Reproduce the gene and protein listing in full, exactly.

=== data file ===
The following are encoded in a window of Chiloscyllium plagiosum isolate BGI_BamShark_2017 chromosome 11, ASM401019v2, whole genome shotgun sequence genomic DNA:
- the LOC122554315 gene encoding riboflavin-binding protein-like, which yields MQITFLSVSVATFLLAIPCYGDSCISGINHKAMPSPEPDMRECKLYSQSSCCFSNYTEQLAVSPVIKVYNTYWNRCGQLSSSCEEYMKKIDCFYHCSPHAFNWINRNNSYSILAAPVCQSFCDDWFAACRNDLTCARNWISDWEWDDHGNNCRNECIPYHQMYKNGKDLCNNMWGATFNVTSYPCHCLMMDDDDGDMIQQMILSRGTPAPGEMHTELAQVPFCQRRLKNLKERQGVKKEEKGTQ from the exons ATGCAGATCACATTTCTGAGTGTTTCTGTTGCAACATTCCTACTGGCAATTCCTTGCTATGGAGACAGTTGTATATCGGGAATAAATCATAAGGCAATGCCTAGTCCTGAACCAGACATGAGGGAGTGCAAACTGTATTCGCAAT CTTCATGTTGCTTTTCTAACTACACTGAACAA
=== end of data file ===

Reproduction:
The following are encoded in a window of Chiloscyllium plagiosum isolate BGI_BamShark_2017 chromosome 11, ASM401019v2, whole genome shotgun sequence genomic DNA:
- the LOC122554315 gene encoding riboflavin-binding protein-like, which yields MQITFLSVSVATFLLAIPCYGDSCISGINHKAMPSPEPDMRECKLYSQSSCCFSNYTEQLAVSPVIKVYNTYWNRCGQLSSSCEEYMKKIDCFYHCSPHAFNWINRNNSYSILAAPVCQSFCDDWFAACRNDLTCARNWISDWEWDDHGNNCRNECIPYHQMYKNGKDLCNNMWGATFNVTSYPCHCLMMDDDDGDMIQQMILSRGTPAPGEMHTELAQVPFCQRRLKNLKERQGVKKEEKGTQ from the exons ATGCAGATCACATTTCTGAGTGTTTCTGTTGCAACATTCCTACTGGCAATTCCTTGCTATGGAGACAGTTGTATATCGGGAATAAATCATAAGGCAATGCCTAGTCCTGAACCAGACATGAGGGAGTGCAAACTGTATTCGCAAT CTTCATGTTGCTTTTCTAACTACACTGAACAA